Sunday, March 25, 2007

The hare and the challis

A Flower-faced goddess
As young as the sun
In the heart of the maze
Greets the leaping hare.
Ostara Blessings!

The green room was softly lit. In the centre of the alter table, daffodils “liberated” from a local park bowed their heads coyly, seeming to smile into the long green vase in which they sat.

The drum pulsed, at first a heartbeat leading me to the doorway beyond which, the green sword stretch velvety and verdant as a springy thick pile carpet. This night, the evening after the midnight balance point of the Equinox, I was here to follow the hare wherever she might lead me. My quest, to meet the goddess and to learn what might be learned.

As I stood waiting the call, I turned over in my mind the dull ache that is disappointment in having yielded to a habit not yet broken. I wondered if my journey would bring me wisdom to understand what this was about and courage to face this addiction.

The drum sounded the running beat and I pelted through the gateway onto that expanse of greenness. But the field was empty. Where was she? And as I thought this, something gold moved across just outside my field of vision, I turned and saw her, and she was indeed “haring” across the open grassland. Something inside me shifted, like an erupting joyful fountain, and I took chase.

We ran across open spaces, scrambling through hedges, down little paths between fields and the edges of woods. My feet hardly touching the ground, I danced across the landscape, diving through bushes, brambles, between trees and across streams, fleet and surefooted as the happiest of happiest young rabbits. The sun shone, the sky was blue and the air cool and fresh.

We came to a bank. The hare dived into a hole and I pulled up abruptly, panting yet laughing.
“Oh shit” I thought, examining the hole for surely it was too small. Determined to follow, I got down on my hands and knees and began to crawl in. It was a tight squeeze, but I did not care.

The warm darkness smelt earthy damp, edged with the sharp greenness of crushed new grass. All was silent but I knew it was also waiting. I wriggled through, feeling my way with my nose, which surely was a little bit whiskery. Hmmm. But no time to think of that now, I continued to scrabble forward until I saw the light of the tunnel opening.

Emerging into the light, I looked around and saw the hare sitting patiently on the grass at the edge of a lake, looking out to a small island. Knowing that’s where we were destined, I had only a moment to wonder how we would get there before I realised that we had already arrived!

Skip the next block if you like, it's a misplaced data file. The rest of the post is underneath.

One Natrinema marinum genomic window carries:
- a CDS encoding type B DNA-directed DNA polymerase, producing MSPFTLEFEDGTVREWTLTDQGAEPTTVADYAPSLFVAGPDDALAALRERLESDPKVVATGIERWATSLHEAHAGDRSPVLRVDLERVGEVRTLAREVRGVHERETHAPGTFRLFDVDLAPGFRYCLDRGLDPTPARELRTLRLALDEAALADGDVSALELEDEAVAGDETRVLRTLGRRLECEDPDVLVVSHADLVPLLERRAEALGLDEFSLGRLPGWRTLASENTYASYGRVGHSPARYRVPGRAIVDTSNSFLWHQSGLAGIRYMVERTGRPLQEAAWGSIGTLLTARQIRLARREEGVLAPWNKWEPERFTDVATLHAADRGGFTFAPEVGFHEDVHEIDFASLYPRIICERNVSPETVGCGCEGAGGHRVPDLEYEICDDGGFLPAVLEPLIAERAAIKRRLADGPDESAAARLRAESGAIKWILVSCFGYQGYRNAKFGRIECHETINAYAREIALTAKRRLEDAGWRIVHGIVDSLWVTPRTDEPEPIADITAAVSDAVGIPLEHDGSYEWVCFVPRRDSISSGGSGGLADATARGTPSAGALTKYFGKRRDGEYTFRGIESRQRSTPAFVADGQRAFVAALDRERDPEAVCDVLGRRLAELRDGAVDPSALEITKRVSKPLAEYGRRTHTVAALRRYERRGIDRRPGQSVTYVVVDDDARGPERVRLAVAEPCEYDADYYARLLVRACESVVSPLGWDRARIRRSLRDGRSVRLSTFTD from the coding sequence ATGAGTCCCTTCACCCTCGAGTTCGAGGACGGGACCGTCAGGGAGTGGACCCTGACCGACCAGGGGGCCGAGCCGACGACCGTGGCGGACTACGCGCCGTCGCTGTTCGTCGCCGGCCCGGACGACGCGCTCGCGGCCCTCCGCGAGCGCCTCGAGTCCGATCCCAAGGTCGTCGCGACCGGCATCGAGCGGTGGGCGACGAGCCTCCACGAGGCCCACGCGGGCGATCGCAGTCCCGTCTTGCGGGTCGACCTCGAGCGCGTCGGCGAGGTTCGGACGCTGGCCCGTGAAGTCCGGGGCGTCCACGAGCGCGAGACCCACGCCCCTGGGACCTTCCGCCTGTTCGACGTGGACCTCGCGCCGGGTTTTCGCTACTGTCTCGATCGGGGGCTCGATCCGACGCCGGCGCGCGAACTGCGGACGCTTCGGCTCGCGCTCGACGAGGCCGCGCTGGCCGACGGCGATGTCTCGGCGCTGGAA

The undergrowth WAS TALLER THAN ME. Great flowers bent to peer at us as we pushed our way through. It was tough walking and I quickly began to feel tired. We twisted and turned until soon I had lost all sense of direction. All I knew was that the sound of running water was getting louder and closer and the curious flowers were scrutinising us as we passed them.

The hare led me into a small central clearing. A spring bubbled up onto rocks. Swaying above it, the most extraordinarily beautiful flower creature stood. She was one flower and a million flowers, tall and graceful yet many stemmed. In her leaves (or was it her hands?) She held a crystal goblet, blue and green and gold and translucent all at once. She bowed down and offered it to me, inviting me to fill it from the spring at her feet (or were they leaves?).

I knelt and filled the challis. Raising my eyes to what I think was her face; I poured some of the water onto the leaves at the bottom of her stem. Her head nodded imperceptibly (or was it the wind) and I lowered my lips to sip the cool fresh water.

Gentle and subtle was the taste – as water is always. I felt it reach into me, as though to say to every cell in my body “wake up, its spring!” and immediately I felt refreshed and full of life.

But I couldn’t move. I sat at the feet of the tall swaying goddess flower, wonderingly adoring her. She was so beautiful. Life was so beautiful.

In time, I caught the movement of the hare from the corner of my eye. It was time to go. Bowing low to the Lady, I got up and moved back through the flowers, retracing my steps to the gateway. Turning to thank the hare as I stepped through, I saw again, the empty green field. All was still … or was that something moving over by the hedge?

The beat slowed, returning me to now. I knelt by the challis at the west point of the alter, gently taking the lapis lazuli stone waiting there for me.


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